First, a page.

Fred Couples, Phil Mickelson and 13 Others Who Learned to Love Riviera CC

Kathy BissellCorrespondent IFebruary 15, 2013

Fred Couples 32 years after his first Northern Trust Open.
Fred Couples 32 years after his first Northern Trust Open.Stephen Dunn/Getty Images

There are horses for courses.  And there’s also something about liking a course better after you win.  For a handful of PGA Tour players over the last 90 or so years, Riviera Country Club—host of this week’s Northern Trust Open—has become a favorite track even if it is an acquired taste. Those who have won are often winners of majors or other significant tournaments.  Yet there are one or two golfers who have never been able to master the combination of the cool winds through the canyon, the snarly grass and the small greens.

Fred Couples, playing this week at age 53, won the tournament twice.  He first played the tournament in 1982 and shot three rounds of 71, and then finished up with a trademark low-round of 64.  He didn’t always enter the tournament early in his career, but starting in 1986, he never missed it unless injured.  Couples’ low career round came there, a 62 on the way to victory in 1990.  Two years later, his victory signaled an impressive run that eventually earned him to the No. 1 spot in the rankings for three and a half months.

Phil Mickelson is a recent convert to Riviera CC, and with two victories in the last five years, it’s now a regular on his calendar. Earlier in his career it was mostly a week for missed cuts.  Like a golfer who puts his putter in the closet until it behaves, Mickelson skipped the event for a few years.  Then in 2007, he added it back and lost in a playoff to Charles Howell III.  Now he just can’t miss it.

Many winners in Los Angeles went on to win majors or had already won them. The exceptions are Jack Nicklaus and Tiger Woods; neither of whom have a victory there.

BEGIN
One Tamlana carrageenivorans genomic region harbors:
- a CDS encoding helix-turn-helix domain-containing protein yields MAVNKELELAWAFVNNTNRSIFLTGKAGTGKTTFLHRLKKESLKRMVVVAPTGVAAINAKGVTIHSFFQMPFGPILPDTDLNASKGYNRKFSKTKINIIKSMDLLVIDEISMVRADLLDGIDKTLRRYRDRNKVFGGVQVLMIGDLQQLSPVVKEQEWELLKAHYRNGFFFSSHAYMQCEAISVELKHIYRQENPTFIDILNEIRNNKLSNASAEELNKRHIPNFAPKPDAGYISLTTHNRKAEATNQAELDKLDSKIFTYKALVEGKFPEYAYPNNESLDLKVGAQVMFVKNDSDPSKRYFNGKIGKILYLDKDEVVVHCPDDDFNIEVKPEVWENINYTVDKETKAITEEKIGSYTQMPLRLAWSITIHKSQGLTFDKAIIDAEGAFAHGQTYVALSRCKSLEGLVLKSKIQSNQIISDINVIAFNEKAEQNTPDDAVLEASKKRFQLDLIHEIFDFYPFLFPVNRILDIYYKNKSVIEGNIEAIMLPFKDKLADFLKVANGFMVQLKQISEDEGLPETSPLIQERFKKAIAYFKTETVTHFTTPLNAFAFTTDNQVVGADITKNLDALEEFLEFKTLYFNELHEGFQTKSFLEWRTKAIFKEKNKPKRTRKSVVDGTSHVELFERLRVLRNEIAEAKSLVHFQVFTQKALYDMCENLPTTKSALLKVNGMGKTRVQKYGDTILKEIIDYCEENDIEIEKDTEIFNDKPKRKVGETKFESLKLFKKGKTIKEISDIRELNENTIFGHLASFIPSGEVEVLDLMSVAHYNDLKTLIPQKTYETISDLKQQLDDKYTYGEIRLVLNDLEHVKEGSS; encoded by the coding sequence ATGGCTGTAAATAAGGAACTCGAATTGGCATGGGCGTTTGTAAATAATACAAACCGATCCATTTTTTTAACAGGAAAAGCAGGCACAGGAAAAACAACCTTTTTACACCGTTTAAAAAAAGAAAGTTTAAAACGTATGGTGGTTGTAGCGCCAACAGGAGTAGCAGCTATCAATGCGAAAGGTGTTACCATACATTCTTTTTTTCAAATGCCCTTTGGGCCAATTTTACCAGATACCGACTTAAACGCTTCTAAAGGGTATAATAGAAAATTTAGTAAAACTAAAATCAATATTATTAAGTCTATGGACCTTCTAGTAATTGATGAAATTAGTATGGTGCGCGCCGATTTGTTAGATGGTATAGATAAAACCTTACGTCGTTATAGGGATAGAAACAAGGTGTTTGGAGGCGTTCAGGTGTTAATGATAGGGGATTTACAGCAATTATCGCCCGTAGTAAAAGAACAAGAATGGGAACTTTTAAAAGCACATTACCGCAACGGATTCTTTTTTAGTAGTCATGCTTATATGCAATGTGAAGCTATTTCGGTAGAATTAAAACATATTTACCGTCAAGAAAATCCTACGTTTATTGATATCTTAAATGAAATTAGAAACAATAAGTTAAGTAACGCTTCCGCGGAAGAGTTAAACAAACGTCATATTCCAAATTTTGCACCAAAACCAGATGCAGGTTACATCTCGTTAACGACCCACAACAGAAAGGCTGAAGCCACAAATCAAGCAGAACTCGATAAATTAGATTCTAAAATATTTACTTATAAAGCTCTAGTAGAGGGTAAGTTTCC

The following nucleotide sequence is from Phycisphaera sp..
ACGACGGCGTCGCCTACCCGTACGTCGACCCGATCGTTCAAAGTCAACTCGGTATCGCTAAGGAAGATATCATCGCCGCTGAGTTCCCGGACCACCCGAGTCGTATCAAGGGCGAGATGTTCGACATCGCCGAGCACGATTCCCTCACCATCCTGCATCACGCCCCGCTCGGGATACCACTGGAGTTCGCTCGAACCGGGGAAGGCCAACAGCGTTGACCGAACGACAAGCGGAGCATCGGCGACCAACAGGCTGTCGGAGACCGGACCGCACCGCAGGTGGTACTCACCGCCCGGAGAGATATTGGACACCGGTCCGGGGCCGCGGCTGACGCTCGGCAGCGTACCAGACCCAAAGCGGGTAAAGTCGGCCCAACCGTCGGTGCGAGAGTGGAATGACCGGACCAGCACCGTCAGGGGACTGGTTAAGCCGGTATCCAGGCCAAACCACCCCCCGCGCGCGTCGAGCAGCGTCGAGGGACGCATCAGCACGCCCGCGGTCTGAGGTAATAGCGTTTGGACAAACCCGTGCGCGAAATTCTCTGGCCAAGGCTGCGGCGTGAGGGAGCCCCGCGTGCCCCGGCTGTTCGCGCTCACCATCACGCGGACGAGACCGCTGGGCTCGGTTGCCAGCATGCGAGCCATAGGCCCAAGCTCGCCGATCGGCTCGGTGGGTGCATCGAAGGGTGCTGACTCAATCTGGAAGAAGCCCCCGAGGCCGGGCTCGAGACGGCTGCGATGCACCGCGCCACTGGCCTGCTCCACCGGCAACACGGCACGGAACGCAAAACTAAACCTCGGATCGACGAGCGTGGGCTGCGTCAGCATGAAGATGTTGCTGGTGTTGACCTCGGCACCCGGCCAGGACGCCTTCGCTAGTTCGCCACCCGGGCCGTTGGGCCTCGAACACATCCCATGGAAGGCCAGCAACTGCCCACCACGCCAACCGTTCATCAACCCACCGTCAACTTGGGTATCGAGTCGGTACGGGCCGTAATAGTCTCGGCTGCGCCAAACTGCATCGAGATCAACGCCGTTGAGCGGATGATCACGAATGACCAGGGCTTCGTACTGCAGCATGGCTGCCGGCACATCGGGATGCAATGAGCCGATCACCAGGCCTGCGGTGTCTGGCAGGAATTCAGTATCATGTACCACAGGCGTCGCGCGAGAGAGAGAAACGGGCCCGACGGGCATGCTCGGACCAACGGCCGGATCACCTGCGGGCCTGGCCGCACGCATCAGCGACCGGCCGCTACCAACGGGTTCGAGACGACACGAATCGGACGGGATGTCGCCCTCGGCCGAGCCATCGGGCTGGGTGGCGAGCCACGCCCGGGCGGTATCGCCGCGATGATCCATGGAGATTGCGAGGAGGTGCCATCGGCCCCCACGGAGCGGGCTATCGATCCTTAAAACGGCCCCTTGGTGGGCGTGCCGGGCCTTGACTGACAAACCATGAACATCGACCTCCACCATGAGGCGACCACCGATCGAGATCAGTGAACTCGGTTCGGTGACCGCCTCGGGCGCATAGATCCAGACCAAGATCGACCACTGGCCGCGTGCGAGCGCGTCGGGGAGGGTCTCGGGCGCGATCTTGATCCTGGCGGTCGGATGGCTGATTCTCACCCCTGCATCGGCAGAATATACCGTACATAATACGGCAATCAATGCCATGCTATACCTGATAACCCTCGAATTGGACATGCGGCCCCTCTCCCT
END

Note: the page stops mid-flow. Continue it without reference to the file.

Both Nicklaus and Woods finished second, Nicklaus to Gil Morgan.  Woods lost in a playoff to Billy Mayfair in 1998 when the tournament was played at Valencia CC,  because Riviera’s greens were being redone that year.     

However, many notables and headliners have had success. Ben Hogan won three times at Riviera before and after World War II, and he won the 1948 US Open, which was held there. In 1950, nearly 18 months after his collision with a bus, he finished second to Sam Snead in L.A.  For that reason, the course is one of two that are called Hogan’s Alley.  (The other is Colonial CC in Fort Worth, TX, which Hogan won five times)

Arnold Palmer is a three time champ in L.A. What else can you say.  It’s Palmer.

Snead is another two time winner of the tournament scoring victories in 1945 and then beating Hogan in 1950.  Snead has the all time PGA Tour victory mark.

Tom Watson won twice, including beating Johnny Miller in 1982 in a playoff.  

Lanny Wadkins didn’t just win it twice.  He blew away scoring totals in the process as he was fond of doing in his prime.  Wadkins' low-score for the tournament was 264.   The closest to that were 266 shot by Couples, 267 by Chip Beck and 268 shot by Corey Pavin, Steve Stricker and Charles Howell III.  

Others who have won twice include Morgan (the second time beating Wadkins), Pavin (who beat Couples in 1991) and Mike Weir (who handled Charles Howell III one of his seconds before Howell finally won the tournament).

Paul Harney won the tournament back to back in 1964 and 1965 joining Weir and Hogan as the three back-to-back champions.  

Billy Casper defeated Palmer and Hale Irwin to take the trophy twice in 1968 and 1970.  

Harry Cooper won the first time the tournament was played in 1926 and then again 11 year later.

However, the winningest players at what is now the Northern Trust Open were MacDonald Smith and Lloyd Mangrum, both of whom have four victories around the famed track.  Smith beat Harry Cooper and the original Tommy Armour in the 1920's, and Leo Diegel, Olin Dutra, Joe Kirkwood Sr. and then Willie Hunter and “ Wild” Bill Melhorn the 1930's.  Mangrum defeated Henry Ransom, Jack Burke Jr., Jerry Barber and Dutch Harrison.